1. Photons, 2. Sparticles, 3. Dark Matter, 4. Tachyons, 5. Gravitons, 6. Quarks, 7. Muons, 8. Neutrinos, 9. Tetraquark, 10. The God Particle. Everything that is, according to quantum physics, is composed of particles. Matter, light, visible and invisible things Particles make up everything, and they govern how the cosmos works. Some, like electrons, are widespread and well known to the majority of us. Quarks are one of the more peculiar types. However, the fundamental concept of any particle is that it is a simple entity made up of nothing else. An atom is composed of protons, neutrons, and electrons. A particle, however, cannot be divided into anything else. In light of that, let's examine some of the most incredible ones that science has discovered—or at least believes it has discovered.
- Dark Matter
- The God Particle
The modest photon, ah. Everyone is aware of photons. Light as we know it is made up of photons, tiny units of electromagnetic energy that enable light to act as both a particle and a wave. Of course, photons are more than just the light from your phone’s screen reaching your eyes to let you view this. A photon is an elementary particle that is a quantum of the electromagnetic field, including electromagnetic radiation like light and radio waves, and is the force carrier for the electromagnetic force.
Due to their lack of mass, photons always travel at the speed of light in a vacuum, which is 299792458 m/s (or 186,282 mi/s). The photon is a member of the boson family. They are also the wifi that connects you to the internet, in addition to radio waves, microwaves, x-rays, gamma rays, and other technologies.
Photons are responsible for enabling what we perceive. In other words, those photons went that far to get here when we look across the cosmos and see a star that exploded a billion years ago, making them major workhorses of the particle world.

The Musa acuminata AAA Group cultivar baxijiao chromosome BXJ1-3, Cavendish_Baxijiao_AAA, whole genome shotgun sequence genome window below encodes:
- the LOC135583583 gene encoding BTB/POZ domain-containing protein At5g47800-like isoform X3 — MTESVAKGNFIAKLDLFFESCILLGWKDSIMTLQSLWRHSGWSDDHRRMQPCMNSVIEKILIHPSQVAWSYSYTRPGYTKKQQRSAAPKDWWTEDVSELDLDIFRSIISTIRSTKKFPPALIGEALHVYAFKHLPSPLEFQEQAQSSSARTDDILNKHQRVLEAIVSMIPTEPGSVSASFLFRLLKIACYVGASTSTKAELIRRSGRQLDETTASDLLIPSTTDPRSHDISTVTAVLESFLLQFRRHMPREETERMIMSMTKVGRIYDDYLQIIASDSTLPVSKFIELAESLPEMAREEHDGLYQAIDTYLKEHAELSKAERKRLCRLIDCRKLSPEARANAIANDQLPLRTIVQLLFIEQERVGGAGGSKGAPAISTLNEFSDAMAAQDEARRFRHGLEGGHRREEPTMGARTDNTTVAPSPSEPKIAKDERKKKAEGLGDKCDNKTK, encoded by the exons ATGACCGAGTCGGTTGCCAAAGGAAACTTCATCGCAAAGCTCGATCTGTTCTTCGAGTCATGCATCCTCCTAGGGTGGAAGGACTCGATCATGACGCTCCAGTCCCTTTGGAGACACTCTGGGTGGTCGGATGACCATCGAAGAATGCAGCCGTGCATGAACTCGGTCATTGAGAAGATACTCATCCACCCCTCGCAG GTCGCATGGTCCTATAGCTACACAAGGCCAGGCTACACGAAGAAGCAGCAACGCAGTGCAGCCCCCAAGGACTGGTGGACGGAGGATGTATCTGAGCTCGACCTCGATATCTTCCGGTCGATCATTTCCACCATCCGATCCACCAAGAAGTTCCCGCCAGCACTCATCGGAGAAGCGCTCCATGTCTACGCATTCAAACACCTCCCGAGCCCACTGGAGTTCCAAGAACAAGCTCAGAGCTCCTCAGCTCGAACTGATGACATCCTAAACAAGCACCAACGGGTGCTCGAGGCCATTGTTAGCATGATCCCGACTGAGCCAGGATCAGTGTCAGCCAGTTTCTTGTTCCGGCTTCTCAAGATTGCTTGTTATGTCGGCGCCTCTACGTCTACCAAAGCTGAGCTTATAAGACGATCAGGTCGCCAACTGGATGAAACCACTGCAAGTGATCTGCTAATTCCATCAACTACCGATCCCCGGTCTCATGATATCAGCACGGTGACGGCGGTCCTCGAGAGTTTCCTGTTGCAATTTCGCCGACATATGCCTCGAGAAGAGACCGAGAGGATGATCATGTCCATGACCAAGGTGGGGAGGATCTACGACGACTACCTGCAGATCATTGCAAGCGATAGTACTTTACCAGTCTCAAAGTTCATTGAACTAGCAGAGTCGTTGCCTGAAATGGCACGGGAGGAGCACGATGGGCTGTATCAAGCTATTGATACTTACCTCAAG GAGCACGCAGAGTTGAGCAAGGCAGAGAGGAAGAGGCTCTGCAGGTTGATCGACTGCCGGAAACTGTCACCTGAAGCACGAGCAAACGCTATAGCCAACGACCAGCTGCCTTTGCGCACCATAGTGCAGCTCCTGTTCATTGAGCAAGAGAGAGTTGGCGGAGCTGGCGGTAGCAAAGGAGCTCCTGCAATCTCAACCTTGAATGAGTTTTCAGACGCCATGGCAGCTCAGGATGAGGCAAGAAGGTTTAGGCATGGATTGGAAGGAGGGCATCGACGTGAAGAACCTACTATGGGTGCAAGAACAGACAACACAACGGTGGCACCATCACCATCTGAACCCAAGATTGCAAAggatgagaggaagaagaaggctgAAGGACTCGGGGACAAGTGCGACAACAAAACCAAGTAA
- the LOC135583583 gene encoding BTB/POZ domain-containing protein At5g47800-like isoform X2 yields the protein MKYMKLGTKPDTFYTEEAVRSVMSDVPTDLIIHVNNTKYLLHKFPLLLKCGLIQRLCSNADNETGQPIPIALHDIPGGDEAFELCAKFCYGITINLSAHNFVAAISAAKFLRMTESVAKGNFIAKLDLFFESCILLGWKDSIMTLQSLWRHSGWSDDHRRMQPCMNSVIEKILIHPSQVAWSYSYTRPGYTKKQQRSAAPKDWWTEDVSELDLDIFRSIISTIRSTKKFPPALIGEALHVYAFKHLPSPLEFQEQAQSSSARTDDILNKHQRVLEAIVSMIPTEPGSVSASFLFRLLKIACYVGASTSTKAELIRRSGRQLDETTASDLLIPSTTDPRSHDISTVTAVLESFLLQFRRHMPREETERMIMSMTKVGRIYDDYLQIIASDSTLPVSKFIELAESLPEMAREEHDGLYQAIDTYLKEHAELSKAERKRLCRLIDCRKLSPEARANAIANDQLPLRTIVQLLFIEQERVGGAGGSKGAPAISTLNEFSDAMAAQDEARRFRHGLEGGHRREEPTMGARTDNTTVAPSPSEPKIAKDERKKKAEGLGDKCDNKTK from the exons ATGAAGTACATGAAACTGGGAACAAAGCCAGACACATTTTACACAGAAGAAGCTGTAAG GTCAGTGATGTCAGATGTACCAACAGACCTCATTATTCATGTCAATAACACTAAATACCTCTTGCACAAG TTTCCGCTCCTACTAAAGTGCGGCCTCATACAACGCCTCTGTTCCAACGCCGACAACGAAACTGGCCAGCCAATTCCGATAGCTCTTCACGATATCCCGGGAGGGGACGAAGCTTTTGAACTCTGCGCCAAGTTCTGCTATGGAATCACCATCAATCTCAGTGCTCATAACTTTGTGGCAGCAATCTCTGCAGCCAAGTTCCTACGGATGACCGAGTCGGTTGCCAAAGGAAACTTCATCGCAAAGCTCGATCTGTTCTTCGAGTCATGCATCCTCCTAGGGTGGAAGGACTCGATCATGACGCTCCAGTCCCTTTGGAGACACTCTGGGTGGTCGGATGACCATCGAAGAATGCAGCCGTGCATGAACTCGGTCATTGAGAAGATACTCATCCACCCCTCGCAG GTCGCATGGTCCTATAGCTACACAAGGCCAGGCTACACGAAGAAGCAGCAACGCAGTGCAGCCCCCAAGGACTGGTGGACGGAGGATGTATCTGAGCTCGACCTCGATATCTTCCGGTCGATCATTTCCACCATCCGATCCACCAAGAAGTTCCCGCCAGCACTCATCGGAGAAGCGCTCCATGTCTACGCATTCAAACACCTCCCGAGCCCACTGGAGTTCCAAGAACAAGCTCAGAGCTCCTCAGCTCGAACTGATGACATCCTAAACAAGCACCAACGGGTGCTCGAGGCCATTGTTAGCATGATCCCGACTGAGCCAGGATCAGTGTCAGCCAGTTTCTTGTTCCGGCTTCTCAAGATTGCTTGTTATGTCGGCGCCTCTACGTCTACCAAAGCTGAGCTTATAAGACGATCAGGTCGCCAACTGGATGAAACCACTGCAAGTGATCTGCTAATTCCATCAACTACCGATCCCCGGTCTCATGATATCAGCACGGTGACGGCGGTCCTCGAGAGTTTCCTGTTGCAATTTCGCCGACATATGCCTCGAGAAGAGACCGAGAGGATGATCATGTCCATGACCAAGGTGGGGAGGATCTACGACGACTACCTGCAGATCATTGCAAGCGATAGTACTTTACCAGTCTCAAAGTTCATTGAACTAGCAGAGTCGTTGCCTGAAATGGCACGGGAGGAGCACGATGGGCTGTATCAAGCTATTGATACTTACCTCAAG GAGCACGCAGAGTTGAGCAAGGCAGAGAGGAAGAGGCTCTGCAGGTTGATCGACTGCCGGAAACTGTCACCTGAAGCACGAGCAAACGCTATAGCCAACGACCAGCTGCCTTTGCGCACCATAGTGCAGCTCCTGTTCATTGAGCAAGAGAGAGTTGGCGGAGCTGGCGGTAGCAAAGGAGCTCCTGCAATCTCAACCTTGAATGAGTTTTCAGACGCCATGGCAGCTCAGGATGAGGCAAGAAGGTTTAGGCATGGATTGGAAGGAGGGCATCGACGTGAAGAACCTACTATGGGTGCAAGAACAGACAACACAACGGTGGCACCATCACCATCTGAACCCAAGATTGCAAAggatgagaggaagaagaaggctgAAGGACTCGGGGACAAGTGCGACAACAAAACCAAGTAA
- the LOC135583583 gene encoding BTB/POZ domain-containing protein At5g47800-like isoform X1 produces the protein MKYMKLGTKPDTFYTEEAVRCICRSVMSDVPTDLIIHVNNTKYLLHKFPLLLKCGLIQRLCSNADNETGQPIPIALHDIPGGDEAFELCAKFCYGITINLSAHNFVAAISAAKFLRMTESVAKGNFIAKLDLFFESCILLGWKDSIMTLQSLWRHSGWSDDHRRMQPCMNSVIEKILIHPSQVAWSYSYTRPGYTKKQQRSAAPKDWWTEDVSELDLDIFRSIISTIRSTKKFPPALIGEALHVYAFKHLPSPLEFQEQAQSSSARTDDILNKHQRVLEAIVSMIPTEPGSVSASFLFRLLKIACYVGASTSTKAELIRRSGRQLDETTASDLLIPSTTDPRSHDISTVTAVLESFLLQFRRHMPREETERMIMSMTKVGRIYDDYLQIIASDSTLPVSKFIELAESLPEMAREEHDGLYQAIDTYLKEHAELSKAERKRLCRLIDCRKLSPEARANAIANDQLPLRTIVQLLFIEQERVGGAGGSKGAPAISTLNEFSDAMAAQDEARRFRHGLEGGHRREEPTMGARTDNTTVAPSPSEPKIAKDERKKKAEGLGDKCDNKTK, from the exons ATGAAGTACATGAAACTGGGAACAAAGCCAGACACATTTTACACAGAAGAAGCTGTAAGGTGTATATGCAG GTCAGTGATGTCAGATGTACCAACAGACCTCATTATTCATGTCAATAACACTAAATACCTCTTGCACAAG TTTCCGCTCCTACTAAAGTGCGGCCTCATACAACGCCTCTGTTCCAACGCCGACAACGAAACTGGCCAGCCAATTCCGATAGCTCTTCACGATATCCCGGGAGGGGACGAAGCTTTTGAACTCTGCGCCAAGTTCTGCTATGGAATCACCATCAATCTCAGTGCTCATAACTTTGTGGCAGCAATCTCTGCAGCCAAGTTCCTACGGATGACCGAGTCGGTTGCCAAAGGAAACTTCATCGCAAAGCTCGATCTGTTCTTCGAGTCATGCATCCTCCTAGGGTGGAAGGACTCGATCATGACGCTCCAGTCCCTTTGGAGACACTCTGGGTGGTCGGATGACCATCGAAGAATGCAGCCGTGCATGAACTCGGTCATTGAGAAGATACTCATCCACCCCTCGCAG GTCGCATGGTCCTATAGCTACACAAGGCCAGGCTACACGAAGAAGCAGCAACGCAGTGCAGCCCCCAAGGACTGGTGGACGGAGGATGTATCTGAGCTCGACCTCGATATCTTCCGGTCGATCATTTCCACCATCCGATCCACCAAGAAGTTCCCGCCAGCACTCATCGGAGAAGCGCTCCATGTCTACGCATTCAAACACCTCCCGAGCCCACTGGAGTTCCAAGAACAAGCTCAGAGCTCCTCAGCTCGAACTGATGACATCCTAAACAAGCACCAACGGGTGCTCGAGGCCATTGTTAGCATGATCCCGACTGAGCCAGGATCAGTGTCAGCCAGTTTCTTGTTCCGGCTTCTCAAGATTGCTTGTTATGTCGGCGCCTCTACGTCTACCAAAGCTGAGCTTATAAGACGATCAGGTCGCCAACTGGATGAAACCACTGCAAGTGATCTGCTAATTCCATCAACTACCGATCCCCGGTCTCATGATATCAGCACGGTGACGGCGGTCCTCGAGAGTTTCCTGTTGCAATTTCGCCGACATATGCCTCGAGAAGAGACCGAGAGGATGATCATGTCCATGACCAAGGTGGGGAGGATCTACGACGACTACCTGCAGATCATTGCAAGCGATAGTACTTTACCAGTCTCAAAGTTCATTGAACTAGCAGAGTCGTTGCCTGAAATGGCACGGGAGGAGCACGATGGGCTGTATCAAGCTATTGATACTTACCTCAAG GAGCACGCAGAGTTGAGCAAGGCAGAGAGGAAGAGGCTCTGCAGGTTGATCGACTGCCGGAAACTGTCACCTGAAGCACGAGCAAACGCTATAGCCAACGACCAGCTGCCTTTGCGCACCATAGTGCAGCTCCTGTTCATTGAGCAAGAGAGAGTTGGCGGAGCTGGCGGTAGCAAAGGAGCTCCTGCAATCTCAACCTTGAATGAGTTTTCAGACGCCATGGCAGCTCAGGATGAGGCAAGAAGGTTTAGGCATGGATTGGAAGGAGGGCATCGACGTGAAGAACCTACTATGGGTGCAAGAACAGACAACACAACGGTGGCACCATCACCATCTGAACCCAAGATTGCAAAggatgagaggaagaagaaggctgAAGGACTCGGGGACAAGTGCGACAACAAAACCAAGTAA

Composition: Elementary particle
Family: Gauge boson
Interactions: Electromagnetic, weak (and gravity)
Sparticle is a fantastic word that conjures images of Spartacus and particles, but it is only partially true. The “s” stands for “supersymmetric” in the portion. Meaning that the existence of sparticles, which are supersymmetric particles, could rip open the physics’ enigmas like a coconut.
The mainstream model of particle physics, as useful as it is, has numerous holes, as we have seen. Describe dark matter. How does gravity function? Why do muons jiggle? Questions abound on the origin of mass and other topics. There are enough unanswered concerns to make you wonder if the conventional model is even still worthwhile to pursue, or if a completely new model needs to be developed. Unless, of course, you can squeeze some particles in.
A supersymmetry hypothesis can explain a lot of the problems we have with particle physics. This implies that each particle has a supersymmetrical partner. Theoretically, these companion particles could close a variety of gaps in our knowledge of the universe. To find these entities, they even created the Large Hadron Collider. It didn’t work, too. This doesn’t necessarily imply that the theory is incorrect; rather, it only underscores the difficulty of physics and the length of time required to comprehend the basics of reality.
The phrase “dark matter” has certainly crossed your lips before, but if you’re not sure what it means, you’re welcome to the club. Even if science struggles with it, it provides many answers to fundamental issues about the nature of the universe and can currently be used to explain a wide range of cosmic events. Based on our data, the motion of galaxies is illogical. Galaxies look to be far larger than they actually are, and they move as such. Any galaxy must be held together by a hidden source of mass, and dark matter is that source.
The name “dark matter” refers to a substance that does not reflect, absorb, or emit electromagnetic. Since it is virtually invisible, it is only an idea. However, what it does is emit gravity, which keeps the cosmos in place. There is a lot of it as well. In fact, it makes up about 80% of the universe’s total mass.